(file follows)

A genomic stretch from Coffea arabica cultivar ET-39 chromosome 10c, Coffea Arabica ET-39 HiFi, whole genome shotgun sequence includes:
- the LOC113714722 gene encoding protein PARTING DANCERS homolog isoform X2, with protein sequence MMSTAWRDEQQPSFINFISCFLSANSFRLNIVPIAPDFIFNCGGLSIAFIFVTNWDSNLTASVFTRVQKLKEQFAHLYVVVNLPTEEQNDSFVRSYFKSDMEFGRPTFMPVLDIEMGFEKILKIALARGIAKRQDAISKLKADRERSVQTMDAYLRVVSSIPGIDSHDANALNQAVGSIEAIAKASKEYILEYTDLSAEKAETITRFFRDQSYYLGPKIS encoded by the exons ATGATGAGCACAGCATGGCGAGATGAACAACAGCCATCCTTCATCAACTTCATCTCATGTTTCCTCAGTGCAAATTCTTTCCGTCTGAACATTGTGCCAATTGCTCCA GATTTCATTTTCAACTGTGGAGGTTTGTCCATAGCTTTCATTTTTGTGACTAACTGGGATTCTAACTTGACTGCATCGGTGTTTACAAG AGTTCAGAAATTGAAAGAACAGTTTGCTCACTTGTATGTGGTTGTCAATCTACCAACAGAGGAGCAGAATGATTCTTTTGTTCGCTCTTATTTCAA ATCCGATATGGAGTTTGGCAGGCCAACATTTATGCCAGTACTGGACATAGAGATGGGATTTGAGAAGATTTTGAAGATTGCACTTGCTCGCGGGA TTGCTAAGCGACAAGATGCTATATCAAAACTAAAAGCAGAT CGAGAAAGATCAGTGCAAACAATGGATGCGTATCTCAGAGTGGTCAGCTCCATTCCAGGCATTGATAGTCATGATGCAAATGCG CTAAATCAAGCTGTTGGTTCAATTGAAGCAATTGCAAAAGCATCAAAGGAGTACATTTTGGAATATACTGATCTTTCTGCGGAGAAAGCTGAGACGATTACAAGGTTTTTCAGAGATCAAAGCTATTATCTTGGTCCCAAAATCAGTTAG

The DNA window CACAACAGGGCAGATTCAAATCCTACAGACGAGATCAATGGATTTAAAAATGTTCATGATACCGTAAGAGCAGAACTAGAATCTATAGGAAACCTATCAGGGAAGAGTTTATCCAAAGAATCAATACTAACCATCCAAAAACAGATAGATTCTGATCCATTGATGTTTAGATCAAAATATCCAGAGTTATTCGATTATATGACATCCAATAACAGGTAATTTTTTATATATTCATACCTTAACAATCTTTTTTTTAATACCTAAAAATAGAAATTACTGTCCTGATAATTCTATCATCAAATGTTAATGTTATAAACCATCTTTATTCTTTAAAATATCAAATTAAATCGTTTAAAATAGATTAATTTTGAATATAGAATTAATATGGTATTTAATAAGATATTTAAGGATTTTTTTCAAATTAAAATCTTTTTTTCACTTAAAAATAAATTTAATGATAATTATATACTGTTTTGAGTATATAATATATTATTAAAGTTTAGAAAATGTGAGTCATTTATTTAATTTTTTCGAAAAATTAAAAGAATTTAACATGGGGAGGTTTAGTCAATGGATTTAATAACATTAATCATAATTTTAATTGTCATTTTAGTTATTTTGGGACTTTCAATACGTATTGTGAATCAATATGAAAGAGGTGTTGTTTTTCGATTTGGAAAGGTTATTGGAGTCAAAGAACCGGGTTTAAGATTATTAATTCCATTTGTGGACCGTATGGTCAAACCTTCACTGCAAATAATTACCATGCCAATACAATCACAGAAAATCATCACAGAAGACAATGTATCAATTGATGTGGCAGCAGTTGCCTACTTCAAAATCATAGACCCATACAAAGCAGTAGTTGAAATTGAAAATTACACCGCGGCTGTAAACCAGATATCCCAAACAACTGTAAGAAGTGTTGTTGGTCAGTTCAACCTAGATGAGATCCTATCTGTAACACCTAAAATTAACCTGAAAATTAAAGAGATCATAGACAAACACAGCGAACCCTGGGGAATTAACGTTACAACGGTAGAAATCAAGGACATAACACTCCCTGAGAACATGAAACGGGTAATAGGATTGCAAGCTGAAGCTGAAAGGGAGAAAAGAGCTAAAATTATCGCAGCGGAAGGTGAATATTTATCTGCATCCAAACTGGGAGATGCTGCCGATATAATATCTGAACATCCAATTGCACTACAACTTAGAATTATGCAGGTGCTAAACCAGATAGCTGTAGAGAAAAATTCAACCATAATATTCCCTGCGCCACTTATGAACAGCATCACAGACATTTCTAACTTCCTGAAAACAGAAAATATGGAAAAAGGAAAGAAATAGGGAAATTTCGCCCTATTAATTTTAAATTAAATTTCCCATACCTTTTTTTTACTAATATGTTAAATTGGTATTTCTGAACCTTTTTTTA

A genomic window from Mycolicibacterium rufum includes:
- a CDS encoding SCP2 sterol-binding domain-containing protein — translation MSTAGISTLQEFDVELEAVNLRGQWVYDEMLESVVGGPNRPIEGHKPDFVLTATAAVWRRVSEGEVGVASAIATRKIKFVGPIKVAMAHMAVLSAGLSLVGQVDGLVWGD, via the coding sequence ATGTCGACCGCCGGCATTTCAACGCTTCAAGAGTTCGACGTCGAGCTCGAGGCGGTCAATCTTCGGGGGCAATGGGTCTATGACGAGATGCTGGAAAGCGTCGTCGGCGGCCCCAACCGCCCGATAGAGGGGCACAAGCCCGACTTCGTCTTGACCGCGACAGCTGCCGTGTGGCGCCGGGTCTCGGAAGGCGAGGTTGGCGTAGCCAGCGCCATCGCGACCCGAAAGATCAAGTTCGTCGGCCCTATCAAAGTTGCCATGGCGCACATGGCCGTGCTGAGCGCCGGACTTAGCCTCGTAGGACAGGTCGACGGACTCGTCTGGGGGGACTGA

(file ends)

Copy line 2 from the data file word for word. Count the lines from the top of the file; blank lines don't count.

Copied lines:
- the LOC113714722 gene encoding protein PARTING DANCERS homolog isoform X2, with protein sequence MMSTAWRDEQQPSFINFISCFLSANSFRLNIVPIAPDFIFNCGGLSIAFIFVTNWDSNLTASVFTRVQKLKEQFAHLYVVVNLPTEEQNDSFVRSYFKSDMEFGRPTFMPVLDIEMGFEKILKIALARGIAKRQDAISKLKADRERSVQTMDAYLRVVSSIPGIDSHDANALNQAVGSIEAIAKASKEYILEYTDLSAEKAETITRFFRDQSYYLGPKIS encoded by the exons ATGATGAGCACAGCATGGCGAGATGAACAACAGCCATCCTTCATCAACTTCATCTCATGTTTCCTCAGTGCAAATTCTTTCCGTCTGAACATTGTGCCAATTGCTCCA GATTTCATTTTCAACTGTGGAGGTTTGTCCATAGCTTTCATTTTTGTGACTAACTGGGATTCTAACTTGACTGCATCGGTGTTTACAAG AGTTCAGAAATTGAAAGAACAGTTTGCTCACTTGTATGTGGTTGTCAATCTACCAACAGAGGAGCAGAATGATTCTTTTGTTCGCTCTTATTTCAA ATCCGATATGGAGTTTGGCAGGCCAACATTTATGCCAGTACTGGACATAGAGATGGGATTTGAGAAGATTTTGAAGATTGCACTTGCTCGCGGGA TTGCTAAGCGACAAGATGCTATATCAAAACTAAAAGCAGAT CGAGAAAGATCAGTGCAAACAATGGATGCGTATCTCAGAGTGGTCAGCTCCATTCCAGGCATTGATAGTCATGATGCAAATGCG CTAAATCAAGCTGTTGGTTCAATTGAAGCAATTGCAAAAGCATCAAAGGAGTACATTTTGGAATATACTGATCTTTCTGCGGAGAAAGCTGAGACGATTACAAGGTTTTTCAGAGATCAAAGCTATTATCTTGGTCCCAAAATCAGTTAG